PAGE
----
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Let $\mathcal L_{\mathbb C}^1(\lambda)$ such that $\hat f \in L_{\mathbb C}^1(\lambda)$ (Fourier transformation).

I've proven that $f(x) = \frac 1 {\sqrt{2\pi}} \int_{\mathbb R} \hat f(t) e^{itx} \ \lambda(dt)$ (this is also equal to the double Fourier transformation of $f(-x)$). $\lambda$-almost-everywhere $x \in \mathbb R$.

Now suppose $f$ is also continuous. Then I want to show the above formula holds for all $x \in \mathbb R$.

I know a result that states that if $f,g$ are two continuous functions then $f = g$ $\lambda$-almost-everywhere $x \in \mathbb R$ $\iff f(x) = g(x)$ for all $x \in \mathbb R$.

But how do I prove $\frac 1 {\sqrt{2\pi}} \int_{\mathbb R} \hat f(t) e^{itx} \ \lambda(dt)$ is continuous ?

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    $\begingroup$ Use the dominated convergence theorem and continuity of $x \mapsto e^{itx}$. $\endgroup$ – copper.hat Dec 9 '14 at 17:34
  • $\begingroup$ Could you sketch how you would apply it ? $\endgroup$ – Shuzheng Dec 9 '14 at 17:36
  • $\begingroup$ Let $x \mapsto \phi(x)$ be the right hand side above. If $x_n \to x$ you want to show that $\phi(x_n) \to \phi(x)$. The function $t \mapsto \hat{f}(t) e^{ixt}$ is bounded by the integrable function $t \mapsto |\hat{f}(t)|$, and $\hat{f}(t) e^{ix_nt} \to \hat{f}(t) e^{ixt}$. $\endgroup$ – copper.hat Dec 9 '14 at 17:57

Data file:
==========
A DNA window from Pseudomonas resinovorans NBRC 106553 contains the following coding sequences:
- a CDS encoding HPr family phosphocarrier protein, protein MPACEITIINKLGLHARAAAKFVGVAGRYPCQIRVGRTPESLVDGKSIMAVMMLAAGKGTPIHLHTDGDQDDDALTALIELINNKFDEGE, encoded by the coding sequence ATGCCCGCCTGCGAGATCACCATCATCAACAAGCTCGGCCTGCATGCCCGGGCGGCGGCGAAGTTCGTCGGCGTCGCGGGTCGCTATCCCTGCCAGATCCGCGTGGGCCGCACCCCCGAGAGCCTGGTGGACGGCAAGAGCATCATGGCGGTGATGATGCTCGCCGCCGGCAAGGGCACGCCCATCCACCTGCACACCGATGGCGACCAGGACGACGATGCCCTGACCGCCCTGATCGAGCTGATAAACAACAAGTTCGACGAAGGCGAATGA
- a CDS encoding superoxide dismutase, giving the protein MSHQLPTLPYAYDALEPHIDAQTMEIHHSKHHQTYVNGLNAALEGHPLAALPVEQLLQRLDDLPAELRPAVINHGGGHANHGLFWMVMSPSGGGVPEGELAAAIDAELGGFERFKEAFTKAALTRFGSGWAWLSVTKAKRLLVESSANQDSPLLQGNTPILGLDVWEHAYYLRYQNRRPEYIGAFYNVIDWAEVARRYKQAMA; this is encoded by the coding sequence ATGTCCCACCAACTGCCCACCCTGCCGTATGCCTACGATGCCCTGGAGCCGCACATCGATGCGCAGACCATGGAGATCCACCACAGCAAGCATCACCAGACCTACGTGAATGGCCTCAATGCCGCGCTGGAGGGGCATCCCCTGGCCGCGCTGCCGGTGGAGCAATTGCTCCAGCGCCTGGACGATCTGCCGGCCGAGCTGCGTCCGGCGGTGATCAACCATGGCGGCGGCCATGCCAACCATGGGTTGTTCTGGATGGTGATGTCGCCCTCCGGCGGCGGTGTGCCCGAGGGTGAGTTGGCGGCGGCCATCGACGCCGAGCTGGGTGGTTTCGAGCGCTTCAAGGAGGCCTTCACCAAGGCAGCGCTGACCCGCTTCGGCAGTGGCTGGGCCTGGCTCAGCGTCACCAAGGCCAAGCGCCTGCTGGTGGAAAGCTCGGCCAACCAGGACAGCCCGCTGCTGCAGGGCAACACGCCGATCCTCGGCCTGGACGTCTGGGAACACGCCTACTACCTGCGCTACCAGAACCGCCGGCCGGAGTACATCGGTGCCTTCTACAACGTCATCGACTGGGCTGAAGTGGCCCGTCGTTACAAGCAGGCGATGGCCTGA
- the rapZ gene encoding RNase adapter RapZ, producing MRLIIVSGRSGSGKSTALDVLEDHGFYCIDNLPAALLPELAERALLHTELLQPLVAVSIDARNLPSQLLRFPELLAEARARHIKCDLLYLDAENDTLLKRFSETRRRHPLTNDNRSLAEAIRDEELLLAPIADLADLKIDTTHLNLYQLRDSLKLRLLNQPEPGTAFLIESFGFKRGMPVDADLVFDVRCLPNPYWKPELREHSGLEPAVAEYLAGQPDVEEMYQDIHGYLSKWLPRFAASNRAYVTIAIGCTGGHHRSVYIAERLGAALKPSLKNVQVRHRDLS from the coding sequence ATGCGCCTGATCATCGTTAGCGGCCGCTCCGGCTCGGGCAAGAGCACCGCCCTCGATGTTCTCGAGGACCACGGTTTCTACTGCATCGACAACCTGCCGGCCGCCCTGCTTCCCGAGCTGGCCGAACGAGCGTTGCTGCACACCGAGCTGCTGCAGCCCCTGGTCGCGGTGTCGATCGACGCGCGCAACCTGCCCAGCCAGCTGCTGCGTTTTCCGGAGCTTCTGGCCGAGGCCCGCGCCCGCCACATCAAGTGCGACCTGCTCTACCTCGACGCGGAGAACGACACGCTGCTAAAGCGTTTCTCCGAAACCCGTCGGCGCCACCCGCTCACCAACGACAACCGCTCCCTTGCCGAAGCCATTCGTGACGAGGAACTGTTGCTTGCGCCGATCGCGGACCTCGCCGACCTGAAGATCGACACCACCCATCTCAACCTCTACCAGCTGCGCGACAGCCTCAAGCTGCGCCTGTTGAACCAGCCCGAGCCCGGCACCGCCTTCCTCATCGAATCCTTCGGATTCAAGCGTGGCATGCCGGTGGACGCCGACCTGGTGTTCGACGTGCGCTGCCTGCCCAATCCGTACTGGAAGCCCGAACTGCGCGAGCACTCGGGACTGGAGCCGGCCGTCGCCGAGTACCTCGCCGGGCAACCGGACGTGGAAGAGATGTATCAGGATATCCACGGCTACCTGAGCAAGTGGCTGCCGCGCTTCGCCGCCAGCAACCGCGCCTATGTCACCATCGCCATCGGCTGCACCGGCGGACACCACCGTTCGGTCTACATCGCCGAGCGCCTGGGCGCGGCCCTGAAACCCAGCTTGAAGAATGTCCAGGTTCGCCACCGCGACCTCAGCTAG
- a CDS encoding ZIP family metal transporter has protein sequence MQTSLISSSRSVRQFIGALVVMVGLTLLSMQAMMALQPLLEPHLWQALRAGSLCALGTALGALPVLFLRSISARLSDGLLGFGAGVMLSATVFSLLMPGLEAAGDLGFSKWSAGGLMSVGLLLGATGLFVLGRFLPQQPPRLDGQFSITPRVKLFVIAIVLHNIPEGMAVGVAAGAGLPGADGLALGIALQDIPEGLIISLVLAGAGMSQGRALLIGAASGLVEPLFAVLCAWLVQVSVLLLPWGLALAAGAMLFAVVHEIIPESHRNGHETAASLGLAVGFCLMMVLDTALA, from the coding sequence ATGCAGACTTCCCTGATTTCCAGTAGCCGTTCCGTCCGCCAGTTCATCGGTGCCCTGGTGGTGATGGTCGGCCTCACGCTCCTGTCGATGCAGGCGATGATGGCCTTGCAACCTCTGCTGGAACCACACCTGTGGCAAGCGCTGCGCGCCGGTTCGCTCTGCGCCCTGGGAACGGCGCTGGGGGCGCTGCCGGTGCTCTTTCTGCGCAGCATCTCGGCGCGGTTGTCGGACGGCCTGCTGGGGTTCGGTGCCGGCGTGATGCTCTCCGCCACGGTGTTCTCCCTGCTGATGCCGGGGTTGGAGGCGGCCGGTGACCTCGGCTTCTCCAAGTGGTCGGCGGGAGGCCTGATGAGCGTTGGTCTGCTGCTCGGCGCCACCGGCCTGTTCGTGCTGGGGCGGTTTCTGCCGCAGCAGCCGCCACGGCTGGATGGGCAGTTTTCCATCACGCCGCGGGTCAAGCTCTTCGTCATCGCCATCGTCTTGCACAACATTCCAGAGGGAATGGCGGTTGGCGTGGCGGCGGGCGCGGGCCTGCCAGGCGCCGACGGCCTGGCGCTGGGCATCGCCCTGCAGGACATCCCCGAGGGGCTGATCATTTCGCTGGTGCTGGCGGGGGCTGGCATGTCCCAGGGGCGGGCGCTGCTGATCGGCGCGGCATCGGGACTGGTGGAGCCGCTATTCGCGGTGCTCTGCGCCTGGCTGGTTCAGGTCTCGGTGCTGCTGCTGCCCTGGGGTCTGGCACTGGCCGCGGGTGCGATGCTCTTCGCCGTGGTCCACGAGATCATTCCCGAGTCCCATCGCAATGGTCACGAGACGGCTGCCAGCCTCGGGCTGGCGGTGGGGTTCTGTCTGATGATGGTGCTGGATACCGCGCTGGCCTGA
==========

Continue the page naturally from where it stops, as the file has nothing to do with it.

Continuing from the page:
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@copper.hat already pointed out how to prove the statement in this particular case, but it is also good to know the following (more general) statement:

Theorem: Let $(X,\mathcal{A},\mu)$ be a measure space and $u: X \times (a,b) \to \mathbb{C}$, $- \infty \leq a < b \leq \infty$, such that

  • $x \mapsto u(t,x)$ is continuous for (almost every) $t \in X$
  • There exists $w \in L^1$ such that $|u(t,x)| \leq w(t)$ for all $x \in (a,b)$, $t \in X$.

Then the function $V$ defined by $$V(x) := \int_X u(t,x) \, d\mu(t), \qquad x \in (a,b)$$ is continuous.

This follows directly from the dominated convergence theorem (the proof is very similar to the one sketched by @copper.hat in his comment; see e.g. René Schilling: Measures, Integrals and Martingales for a detailed proof).

Here, we have $X=\mathbb{R}$, $(a,b) = (-\infty,\infty)$, $u(t,x) = e^{\imath \ t \cdot x} \hat{f}(x)$. Then $$|u(t,x)| \leq |\hat{f}(t)| =: w(t) \in L^1_{\mathbb{C}}$$ and $t \mapsto u(t,x)$ is (almost everywhere) continuous. Therefore, the claim follows from the above theorem.

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